Fiat Chrysler Automobiles (FCA) will patch 1.4 million US vehicles following the reveal of a hacking method by Wired. The "voluntary safety recall" -- which it seems will come in the form of a USB dongle -- applies to vehicles equipped with 8.4-inch touchscreen in-car-entertainment systems. Affected cars include Jeep Grand Cherokee and Cherokee SUVs, Dodge Ram pickups and many others. If you're concerned your vehicle may be affected, you can see the full list here.
FCA is obviously acting fast to patch the problem, and it's clear why. As Wired details, the hack makes it possible to "kill" the engine, remotely activate or disable the brakes, and keep tabs on a vehicle's location. Full steering control is currently being worked on. The party responsible for the hack revealed it would "publish a portion of their exploit" openly on the web, timed to coincide with the Black Hat security conference in August.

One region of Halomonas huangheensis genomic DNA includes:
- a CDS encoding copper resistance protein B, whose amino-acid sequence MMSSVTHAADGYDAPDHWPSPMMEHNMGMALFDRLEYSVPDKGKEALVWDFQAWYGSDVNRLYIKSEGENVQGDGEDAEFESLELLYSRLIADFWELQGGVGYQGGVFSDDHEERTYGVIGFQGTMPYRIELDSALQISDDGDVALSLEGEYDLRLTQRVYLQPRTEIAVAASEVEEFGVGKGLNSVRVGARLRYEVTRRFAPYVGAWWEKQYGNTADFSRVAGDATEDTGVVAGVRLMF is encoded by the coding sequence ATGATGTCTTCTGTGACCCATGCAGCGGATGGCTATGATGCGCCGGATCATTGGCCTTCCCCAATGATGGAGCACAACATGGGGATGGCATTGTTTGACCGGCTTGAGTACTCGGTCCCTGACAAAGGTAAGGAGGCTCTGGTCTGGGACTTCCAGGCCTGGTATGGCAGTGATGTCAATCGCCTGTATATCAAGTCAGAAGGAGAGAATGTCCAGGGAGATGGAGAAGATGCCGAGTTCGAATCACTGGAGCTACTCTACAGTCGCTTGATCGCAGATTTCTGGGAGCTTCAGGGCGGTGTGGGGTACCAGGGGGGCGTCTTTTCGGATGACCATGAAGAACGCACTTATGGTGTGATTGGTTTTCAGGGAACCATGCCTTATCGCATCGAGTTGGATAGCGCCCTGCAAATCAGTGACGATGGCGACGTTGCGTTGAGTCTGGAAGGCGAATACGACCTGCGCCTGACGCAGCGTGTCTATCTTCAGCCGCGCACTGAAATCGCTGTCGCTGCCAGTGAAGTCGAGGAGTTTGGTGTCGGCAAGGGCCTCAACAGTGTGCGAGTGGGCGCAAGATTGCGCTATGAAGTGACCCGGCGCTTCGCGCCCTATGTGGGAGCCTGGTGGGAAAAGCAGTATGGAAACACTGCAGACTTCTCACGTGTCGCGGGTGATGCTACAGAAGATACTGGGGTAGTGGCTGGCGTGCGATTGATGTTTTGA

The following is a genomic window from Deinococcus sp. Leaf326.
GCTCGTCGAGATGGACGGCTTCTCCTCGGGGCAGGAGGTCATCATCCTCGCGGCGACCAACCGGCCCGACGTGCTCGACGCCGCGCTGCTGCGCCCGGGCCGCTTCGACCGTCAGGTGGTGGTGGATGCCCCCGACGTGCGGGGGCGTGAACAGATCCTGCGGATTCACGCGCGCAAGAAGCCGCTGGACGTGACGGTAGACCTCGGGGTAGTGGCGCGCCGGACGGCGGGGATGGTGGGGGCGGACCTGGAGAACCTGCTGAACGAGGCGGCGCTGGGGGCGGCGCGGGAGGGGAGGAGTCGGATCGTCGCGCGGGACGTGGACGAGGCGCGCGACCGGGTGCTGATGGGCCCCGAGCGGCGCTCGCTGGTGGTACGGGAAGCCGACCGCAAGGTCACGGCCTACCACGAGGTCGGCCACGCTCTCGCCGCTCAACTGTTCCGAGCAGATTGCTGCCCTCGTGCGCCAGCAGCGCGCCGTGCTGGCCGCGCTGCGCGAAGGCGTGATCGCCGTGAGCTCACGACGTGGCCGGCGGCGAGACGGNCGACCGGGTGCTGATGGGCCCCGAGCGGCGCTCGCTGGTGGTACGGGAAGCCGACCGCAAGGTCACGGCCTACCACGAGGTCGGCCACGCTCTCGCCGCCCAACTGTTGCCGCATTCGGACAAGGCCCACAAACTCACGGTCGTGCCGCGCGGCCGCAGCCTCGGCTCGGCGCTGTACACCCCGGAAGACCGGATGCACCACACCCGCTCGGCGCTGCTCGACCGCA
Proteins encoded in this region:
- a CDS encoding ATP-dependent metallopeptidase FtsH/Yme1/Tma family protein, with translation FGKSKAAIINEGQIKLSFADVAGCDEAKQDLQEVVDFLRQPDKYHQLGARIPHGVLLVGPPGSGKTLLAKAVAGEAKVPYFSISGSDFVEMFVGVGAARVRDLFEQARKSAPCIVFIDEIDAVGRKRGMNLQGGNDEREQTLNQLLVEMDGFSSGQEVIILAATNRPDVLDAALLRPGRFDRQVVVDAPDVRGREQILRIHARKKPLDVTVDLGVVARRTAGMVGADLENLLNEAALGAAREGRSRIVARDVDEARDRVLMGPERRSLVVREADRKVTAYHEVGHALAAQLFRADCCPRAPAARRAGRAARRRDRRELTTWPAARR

Although the company clearly accepts that the issues are serious, it notes that it's "unaware of any injuries related to software exploitation, nor is it aware of any related complaints, warranty claims or accidents – independent of the media demonstration." It adds that it's "conducting this campaign out of an abundance of caution."